In November 1992, a professional archaeological watching brief was carried out by Museum of London archaeologists, covering five machine-cut trenches, cut to a depth of 50cm, on the site of the new Colindale Police Station, within the former RAF Hendon East Camp, immediately adjacent to Hangar One (the former Battle of Britain Hall), found only underlying London clay, modern field drains and 17th-18th century pottery and clay pipe. (Site code GPW92; NGR TQ2193 9011). This was reported in HADAS Newsletter 261, December 1992.


                          Field drain cut                                                                                                           Finds

 It was suspected that similar material might be found at the museum site. Andy Renwick, Curator of Photographs and writer of “RAF Hendon The Birthplace of Aerial Power” (Crecy, 2012), suggested that field drains dating to RAF improvements to the site drainage in the summer of 1926 would be likely to be found. The London Aerodrome was created on land leased by the Brinckman family, with the area now occupied by the museum and its grounds forming part of one large field in the main, with a field boundary, as indicated by contemporary maps, running SW from roughly the centre of the current main building.

The Investigation

An afternoon was spent investigating three machine-cut trenches and their adjacent spoil heaps, and disturbed ground around the edges of the trenches, using a hand trowel only.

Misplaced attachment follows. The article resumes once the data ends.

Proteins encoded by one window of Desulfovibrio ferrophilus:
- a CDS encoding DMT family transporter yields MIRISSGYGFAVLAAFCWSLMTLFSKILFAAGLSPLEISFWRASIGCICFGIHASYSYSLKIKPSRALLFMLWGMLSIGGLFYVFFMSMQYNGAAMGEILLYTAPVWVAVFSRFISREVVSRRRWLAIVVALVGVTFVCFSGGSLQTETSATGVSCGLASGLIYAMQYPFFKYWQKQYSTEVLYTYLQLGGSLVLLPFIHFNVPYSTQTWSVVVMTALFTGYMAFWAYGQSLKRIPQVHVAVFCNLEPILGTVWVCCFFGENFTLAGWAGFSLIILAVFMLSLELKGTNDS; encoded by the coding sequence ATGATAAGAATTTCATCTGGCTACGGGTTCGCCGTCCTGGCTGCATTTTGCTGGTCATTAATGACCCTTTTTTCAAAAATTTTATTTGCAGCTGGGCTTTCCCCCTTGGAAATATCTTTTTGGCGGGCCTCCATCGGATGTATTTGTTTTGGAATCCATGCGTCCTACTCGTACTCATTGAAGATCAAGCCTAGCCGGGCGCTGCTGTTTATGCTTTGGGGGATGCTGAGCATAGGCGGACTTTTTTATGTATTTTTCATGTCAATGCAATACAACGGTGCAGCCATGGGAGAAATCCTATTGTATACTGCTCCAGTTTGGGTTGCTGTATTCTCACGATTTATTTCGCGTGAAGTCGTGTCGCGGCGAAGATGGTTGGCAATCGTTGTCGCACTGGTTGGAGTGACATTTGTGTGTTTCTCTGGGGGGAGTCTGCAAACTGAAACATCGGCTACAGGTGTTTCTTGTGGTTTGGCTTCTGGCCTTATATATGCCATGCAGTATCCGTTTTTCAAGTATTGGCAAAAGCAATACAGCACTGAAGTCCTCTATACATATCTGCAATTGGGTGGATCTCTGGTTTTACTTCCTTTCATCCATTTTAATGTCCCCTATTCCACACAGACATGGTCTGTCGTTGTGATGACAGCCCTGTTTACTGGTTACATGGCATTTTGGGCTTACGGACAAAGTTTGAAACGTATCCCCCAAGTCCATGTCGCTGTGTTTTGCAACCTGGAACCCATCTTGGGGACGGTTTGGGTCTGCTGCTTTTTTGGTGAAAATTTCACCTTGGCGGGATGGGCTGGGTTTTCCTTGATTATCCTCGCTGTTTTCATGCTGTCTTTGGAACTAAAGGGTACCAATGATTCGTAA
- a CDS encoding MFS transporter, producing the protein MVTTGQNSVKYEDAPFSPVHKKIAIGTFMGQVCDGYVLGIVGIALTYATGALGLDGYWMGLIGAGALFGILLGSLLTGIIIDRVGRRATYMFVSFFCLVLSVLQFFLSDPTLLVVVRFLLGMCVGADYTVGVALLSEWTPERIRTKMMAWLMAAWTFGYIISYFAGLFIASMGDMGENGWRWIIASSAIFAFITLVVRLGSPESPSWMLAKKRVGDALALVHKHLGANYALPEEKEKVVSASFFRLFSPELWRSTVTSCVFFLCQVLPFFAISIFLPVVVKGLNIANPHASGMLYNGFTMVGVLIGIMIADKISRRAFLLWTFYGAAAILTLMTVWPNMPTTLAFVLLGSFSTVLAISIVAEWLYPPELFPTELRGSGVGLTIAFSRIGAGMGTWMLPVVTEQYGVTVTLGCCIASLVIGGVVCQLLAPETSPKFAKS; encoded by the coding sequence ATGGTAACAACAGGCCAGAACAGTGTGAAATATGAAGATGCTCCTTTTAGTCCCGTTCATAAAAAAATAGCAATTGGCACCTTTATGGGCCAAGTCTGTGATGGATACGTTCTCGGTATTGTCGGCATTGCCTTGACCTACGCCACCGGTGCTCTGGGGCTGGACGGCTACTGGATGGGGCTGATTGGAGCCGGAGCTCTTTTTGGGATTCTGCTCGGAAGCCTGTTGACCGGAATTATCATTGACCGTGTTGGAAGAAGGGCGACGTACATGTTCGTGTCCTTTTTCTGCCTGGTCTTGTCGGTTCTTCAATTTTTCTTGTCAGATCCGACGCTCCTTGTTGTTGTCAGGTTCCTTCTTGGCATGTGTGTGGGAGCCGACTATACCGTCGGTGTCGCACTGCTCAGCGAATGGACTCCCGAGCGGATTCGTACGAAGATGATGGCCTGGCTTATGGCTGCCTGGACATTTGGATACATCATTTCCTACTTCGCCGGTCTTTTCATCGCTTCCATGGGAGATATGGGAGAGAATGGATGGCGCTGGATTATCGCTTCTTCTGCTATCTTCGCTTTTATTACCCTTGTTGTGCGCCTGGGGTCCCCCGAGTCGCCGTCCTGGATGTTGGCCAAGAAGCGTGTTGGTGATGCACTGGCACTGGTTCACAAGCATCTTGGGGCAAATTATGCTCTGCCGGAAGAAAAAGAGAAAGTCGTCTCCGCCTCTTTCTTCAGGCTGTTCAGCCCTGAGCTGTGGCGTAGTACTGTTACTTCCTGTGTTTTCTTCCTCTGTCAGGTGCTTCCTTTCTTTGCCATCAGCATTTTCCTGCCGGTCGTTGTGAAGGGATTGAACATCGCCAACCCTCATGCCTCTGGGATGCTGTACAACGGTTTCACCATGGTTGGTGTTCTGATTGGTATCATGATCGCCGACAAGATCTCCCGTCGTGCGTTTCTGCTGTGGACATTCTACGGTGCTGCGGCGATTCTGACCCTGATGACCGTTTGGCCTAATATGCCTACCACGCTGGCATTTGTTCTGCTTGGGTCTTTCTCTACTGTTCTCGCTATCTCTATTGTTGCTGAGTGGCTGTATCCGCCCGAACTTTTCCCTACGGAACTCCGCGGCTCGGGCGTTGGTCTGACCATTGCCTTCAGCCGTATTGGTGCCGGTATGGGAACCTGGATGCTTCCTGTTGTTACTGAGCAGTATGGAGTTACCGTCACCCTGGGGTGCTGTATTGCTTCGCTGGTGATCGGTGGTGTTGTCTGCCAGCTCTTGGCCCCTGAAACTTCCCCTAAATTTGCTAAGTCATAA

The first trench investigated was the long one running N-S at the centre of the former helicopter pad. The west-facing section was cleaned and showed a top turf humic layer some 5cm thick; all recovered finds appeared to originate from this context, 001. It overlay a hard-packed clay subsoil some 20cm thick, context 002, which appeared to be virtually sterile other than for one or two very small flecks of red brick or tile. This in turn overlay natural London clay, 003. Contexts 002 and 003 were cut by two lines of field drain running approximately east–west across the trench (presumed to be those laid in 1926 as referred to above), lying in an ash/clinker-lined cut, the ash/clinker including some fragments of modern pottery (not retained). The field drain sections in unglazed red earthenware fabric varied slightly in length, but a recovered example is 298mm in length with an external diameter of 11cm and a central bore of 75mm.